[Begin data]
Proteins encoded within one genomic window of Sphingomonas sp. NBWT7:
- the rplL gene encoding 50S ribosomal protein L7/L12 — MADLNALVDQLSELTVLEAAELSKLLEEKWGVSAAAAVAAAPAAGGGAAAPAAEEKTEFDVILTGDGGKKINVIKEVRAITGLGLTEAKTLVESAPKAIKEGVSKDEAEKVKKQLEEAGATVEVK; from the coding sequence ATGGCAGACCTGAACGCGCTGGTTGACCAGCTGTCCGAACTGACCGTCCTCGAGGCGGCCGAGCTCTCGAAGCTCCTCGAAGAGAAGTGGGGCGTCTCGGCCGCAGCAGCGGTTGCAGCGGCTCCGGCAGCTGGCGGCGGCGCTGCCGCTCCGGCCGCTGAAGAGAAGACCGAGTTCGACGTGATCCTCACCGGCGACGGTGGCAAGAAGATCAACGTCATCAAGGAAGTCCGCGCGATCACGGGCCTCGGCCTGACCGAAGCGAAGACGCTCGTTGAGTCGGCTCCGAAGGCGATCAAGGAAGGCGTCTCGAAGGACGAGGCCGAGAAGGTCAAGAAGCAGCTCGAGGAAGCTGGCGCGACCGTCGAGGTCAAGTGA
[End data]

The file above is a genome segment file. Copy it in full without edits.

Proteins encoded within one genomic window of Sphingomonas sp. NBWT7:
- the rplL gene encoding 50S ribosomal protein L7/L12 — MADLNALVDQLSELTVLEAAELSKLLEEKWGVSAAAAVAAAPAAGGGAAAPAAEEKTEFDVILTGDGGKKINVIKEVRAITGLGLTEAKTLVESAPKAIKEGVSKDEAEKVKKQLEEAGATVEVK; from the coding sequence ATGGCAGACCTGAACGCGCTGGTTGACCAGCTGTCCGAACTGACCGTCCTCGAGGCGGCCGAGCTCTCGAAGCTCCTCGAAGAGAAGTGGGGCGTCTCGGCCGCAGCAGCGGTTGCAGCGGCTCCGGCAGCTGGCGGCGGCGCTGCCGCTCCGGCCGCTGAAGAGAAGACCGAGTTCGACGTGATCCTCACCGGCGACGGTGGCAAGAAGATCAACGTCATCAAGGAAGTCCGCGCGATCACGGGCCTCGGCCTGACCGAAGCGAAGACGCTCGTTGAGTCGGCTCCGAAGGCGATCAAGGAAGGCGTCTCGAAGGACGAGGCCGAGAAGGTCAAGAAGCAGCTCGAGGAAGCTGGCGCGACCGTCGAGGTCAAGTGA